Upside-Down Orange and Fennel Cornmeal Cake, by food writer Nik Sharma
Food writer Nik Sharma, curator of the award-winning food blog A Brown Table, shares 100 delicious and intriguing Indian recipes with an American twist in his debut book, which Nigella Lawson has praised as “inspiring and infused with an enlivening and generous sensibility”.
Upside-Down Orange and Fennel Cornmeal Cake
The farmers' market at Lake Merritt, in Oakland, is filled with beautiful oranges during the winter and early spring. You'll find Valencias, blood oranges, navel oranges, satsumas, and more. What better way to showcase those gorgeous oranges than in this upside-down cake, scented with fennel and lightly caramelised. When making cakes with a coarse meal or flour, such as cornmeal, I use a trick I learned from my grandmother: I let the cake batter sit overnight in the refrigerator, so it absorbs as much liquid as possible. It gives the cake a very tender crumb. 12 servings (one 30.5cm cake)
345g unsalted butter, at room temperature, plus 55g melted unsalted butter, to grease the baking pan
1 tsp fennel seeds
3 tbsp plus 300g sugar
2 blood oranges, unpeeled
1 Valencia orange, unpeeled
280g fine cornmeal
280g all-purpose flour or whole-wheat pastry flour
1 tbsp baking powder
1 tbsp grated orange zest
1 tsp ground fennel
¼ tsp fine sea salt
6 large eggs, at room temperature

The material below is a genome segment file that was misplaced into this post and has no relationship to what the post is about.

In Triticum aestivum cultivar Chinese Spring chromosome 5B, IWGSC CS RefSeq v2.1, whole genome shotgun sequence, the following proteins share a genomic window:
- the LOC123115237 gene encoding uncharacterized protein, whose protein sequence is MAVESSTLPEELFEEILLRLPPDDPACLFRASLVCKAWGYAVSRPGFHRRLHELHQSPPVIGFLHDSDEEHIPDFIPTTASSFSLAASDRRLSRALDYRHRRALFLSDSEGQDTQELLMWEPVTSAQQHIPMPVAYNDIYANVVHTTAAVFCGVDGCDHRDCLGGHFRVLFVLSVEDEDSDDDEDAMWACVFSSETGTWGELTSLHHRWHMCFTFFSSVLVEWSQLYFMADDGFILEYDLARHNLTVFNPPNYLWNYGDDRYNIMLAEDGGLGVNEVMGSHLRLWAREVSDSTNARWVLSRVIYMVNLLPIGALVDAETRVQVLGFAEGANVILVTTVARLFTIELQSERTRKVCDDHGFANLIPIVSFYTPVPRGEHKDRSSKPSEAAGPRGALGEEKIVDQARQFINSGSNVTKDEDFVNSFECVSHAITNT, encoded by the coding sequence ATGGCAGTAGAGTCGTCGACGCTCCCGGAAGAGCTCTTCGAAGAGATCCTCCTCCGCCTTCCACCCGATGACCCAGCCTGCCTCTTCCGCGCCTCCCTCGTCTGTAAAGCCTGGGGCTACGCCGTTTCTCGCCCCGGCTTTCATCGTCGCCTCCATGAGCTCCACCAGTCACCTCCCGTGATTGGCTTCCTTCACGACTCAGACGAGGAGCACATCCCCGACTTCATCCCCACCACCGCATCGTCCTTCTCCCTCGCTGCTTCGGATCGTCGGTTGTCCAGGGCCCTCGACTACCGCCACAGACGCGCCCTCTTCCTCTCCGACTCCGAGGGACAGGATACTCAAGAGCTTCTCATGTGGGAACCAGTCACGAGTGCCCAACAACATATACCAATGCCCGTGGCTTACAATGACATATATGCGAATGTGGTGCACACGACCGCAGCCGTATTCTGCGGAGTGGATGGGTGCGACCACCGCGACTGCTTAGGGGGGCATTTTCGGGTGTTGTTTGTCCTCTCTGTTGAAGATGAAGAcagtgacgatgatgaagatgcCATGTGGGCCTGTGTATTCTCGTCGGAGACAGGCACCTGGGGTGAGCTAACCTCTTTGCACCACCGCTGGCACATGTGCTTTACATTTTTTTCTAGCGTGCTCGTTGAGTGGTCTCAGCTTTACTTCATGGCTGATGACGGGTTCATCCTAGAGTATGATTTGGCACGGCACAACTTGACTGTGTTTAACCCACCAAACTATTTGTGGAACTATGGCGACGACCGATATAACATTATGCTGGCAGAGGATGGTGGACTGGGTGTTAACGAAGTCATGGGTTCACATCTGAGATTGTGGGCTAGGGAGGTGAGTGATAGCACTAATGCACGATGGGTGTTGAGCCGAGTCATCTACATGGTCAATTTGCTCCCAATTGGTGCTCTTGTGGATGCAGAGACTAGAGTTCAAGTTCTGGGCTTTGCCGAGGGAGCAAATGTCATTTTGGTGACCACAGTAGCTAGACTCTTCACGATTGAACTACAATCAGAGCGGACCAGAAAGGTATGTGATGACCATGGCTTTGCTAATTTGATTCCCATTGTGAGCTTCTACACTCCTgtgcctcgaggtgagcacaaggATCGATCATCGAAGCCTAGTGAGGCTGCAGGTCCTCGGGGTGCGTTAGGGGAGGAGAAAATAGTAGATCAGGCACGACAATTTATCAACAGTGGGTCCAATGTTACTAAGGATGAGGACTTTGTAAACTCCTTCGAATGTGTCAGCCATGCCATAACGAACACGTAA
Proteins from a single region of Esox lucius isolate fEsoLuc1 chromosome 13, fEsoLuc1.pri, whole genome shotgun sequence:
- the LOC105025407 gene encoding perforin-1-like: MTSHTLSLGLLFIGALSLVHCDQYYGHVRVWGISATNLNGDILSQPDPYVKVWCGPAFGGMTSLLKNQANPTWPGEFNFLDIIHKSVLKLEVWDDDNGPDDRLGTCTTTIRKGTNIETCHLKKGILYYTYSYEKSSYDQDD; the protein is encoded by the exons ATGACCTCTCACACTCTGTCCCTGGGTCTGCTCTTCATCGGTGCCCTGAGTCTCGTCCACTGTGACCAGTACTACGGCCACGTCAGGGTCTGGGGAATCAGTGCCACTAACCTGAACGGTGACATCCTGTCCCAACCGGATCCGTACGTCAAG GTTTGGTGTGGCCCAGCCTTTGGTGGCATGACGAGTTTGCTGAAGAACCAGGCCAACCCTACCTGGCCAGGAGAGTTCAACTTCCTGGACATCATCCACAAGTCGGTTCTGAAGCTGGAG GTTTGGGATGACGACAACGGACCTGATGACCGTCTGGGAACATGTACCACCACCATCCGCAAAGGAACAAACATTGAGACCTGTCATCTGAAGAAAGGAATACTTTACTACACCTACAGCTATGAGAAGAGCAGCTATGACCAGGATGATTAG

180ml fresh tangerine or orange juice (any type of orange)
Using a pastry brush, liberally grease a 30.5cm round cake pan with half the melted butter. Line the pan with a parchment round and brush the paper with the remaining melted butter.
Sprinkle the whole fennel seeds and 3 tbsp of the sugar over the bottom of the pan. Using a sharp knife or mandoline, slice the oranges 4mm thick. Arrange the orange slices over the sugar and fennel seeds, covering as much surface area as you can.
In a large bowl, whisk together the cornmeal, flour, baking powder, orange zest, ground fennel, and salt. In the bowl of a stand mixer fitted with the paddle attachment, cream the remaining 345g butter and remaining 300g sugar for 4 to 5 minutes on medium-high speed, until light and fluffy.
Add the eggs, one at a time, beating after each addition.
Lower the mixer speed to medium-low and add half the dry ingredients, beating until combined, 1 to 1½ minutes. Beat in the tangerine juice, and then the remaining dry ingredients, and beat until well combined and there are no visible streaks of flour.
Transfer the batter to the prepared pan. Cover the surface of the batter with plastic wrap and refrigerate for at least 8 hours, and preferably overnight.
When ready to bake, preheat the oven to 180°C. Bake the cake for 55 to 60 minutes, rotating the pan halfway through baking, until the centre is firm, yet spongy, and a skewer inserted into the centre comes out clean.
Place the pan on a wire rack and cool for 10 minutes. Run a knife around the inside of the pan to loosen the cake, and invert the cake onto a plate.
Let cool for another 10 to 12 minutes, and then gently tap the bottom of the pan to unmould the cake. Peel off the parchment paper and cool completely. To serve, cut the cake with a sharp, serrated knife.
Upside-down cakes have a lot of advantages. Because the orange slices, fennel seeds, and sugar are placed at the bottom of the pan, the heat of the pan caramelises the sugars and toasts the fennel seeds. These flavours infuse the cake as it bakes. And the caramelised fruit adds a dimension of beauty and a layer of concentrated sweetness.
* Extracted from Season: Big Flavors, Beautiful Food by Nik Sharma, published by Chronicle Books, £26.
Photography by Nik Sharma